Anyone who has spent time at a beach after a big storm knows that large waves are a powerful phenomenon. They change coastlines and generate rip currents that sweep swimmers out to sea. In the open ocean freak waves destroy boats. Surface waves also have a role in determining the Earth's climate: they are the means by which the winds drive much of the ocean circulation, while breaking waves dramatically increase air-sea gas exchange. There are many other types of waves that affect our lives. Breaking internal waves allow deep water to well up in the ocean and drive air currents in the upper atmosphere. The high and low pressure systems that effect our weather are associated with atmospheric Rossby waves. Large breaking Rossby waves play a role in the formation of blocking patterns which result in unusual weather events such as the heat wave that effected Europe in the summer of 2003.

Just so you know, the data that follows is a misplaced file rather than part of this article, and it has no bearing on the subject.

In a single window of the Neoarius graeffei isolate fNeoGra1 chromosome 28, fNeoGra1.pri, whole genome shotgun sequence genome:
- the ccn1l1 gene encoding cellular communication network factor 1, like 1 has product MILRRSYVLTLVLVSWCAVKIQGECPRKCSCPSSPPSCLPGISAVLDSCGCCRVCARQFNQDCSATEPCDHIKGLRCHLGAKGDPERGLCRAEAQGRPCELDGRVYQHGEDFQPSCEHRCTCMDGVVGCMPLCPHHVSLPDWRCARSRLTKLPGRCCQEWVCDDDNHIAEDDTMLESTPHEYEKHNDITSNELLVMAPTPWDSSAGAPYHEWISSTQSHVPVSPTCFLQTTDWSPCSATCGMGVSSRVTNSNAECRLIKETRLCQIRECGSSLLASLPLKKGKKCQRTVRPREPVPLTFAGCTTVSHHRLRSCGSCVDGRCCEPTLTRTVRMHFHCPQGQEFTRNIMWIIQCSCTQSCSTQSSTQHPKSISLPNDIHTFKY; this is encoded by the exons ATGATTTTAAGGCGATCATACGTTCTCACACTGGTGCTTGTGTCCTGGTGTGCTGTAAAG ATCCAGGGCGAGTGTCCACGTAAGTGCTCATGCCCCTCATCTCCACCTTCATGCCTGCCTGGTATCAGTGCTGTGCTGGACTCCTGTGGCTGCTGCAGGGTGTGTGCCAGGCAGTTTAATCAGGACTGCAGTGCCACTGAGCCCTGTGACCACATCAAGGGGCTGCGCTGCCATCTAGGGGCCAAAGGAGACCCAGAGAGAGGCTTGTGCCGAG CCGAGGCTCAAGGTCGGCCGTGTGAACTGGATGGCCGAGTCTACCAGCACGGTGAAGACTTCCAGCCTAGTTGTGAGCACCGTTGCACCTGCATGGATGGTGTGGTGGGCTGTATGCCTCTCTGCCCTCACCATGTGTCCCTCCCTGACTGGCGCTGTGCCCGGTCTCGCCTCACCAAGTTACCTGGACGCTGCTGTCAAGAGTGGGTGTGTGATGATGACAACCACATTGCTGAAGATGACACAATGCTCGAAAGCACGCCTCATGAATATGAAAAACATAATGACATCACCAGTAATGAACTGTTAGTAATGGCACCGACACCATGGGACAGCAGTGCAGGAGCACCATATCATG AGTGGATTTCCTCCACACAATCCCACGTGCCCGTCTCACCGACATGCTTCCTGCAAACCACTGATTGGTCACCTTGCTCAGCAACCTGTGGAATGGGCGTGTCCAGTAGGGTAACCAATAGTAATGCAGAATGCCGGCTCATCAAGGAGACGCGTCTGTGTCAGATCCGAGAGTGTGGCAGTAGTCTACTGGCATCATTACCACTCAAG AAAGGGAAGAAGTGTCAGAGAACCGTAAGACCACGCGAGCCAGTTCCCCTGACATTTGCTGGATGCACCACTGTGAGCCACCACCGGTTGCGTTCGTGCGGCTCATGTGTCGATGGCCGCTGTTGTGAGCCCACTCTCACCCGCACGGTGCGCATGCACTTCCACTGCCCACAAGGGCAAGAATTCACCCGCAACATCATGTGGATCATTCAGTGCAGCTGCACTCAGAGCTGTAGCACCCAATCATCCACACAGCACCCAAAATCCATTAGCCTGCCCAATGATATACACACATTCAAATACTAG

For all these reasons, understanding and modelling breaking waves is important. The behaviour of waves in fluids is governed by a complicated set of nonlinear partial differential equations. Exact analytic solutions are generally impossible to obtain. Instead, numerical models must be used to find approximate solutions. The large range of length scales involved, from the wave length of the dominant wave down to the smallest flow features, make it a computationally demanding problem. Breaking surface waves, such as that shown in the image accompanying this text, present the additional problem of tracking the complex shape of the interface between air and water. Numerical simulations of all the details of even a single breaking wave are currently impossible. A difficult balance must then be struck: modelling enough of the details to enable sufficiently accurate predictions of the phenomenon under study, while not modelling so many details that the computation becomes intractable. An understanding of the mathematical structure of the equations and of the physical phenomena they describe, together with expertise the theory of computational mathematics, is essential to the development of accurate, robust numerical methods for these simulations.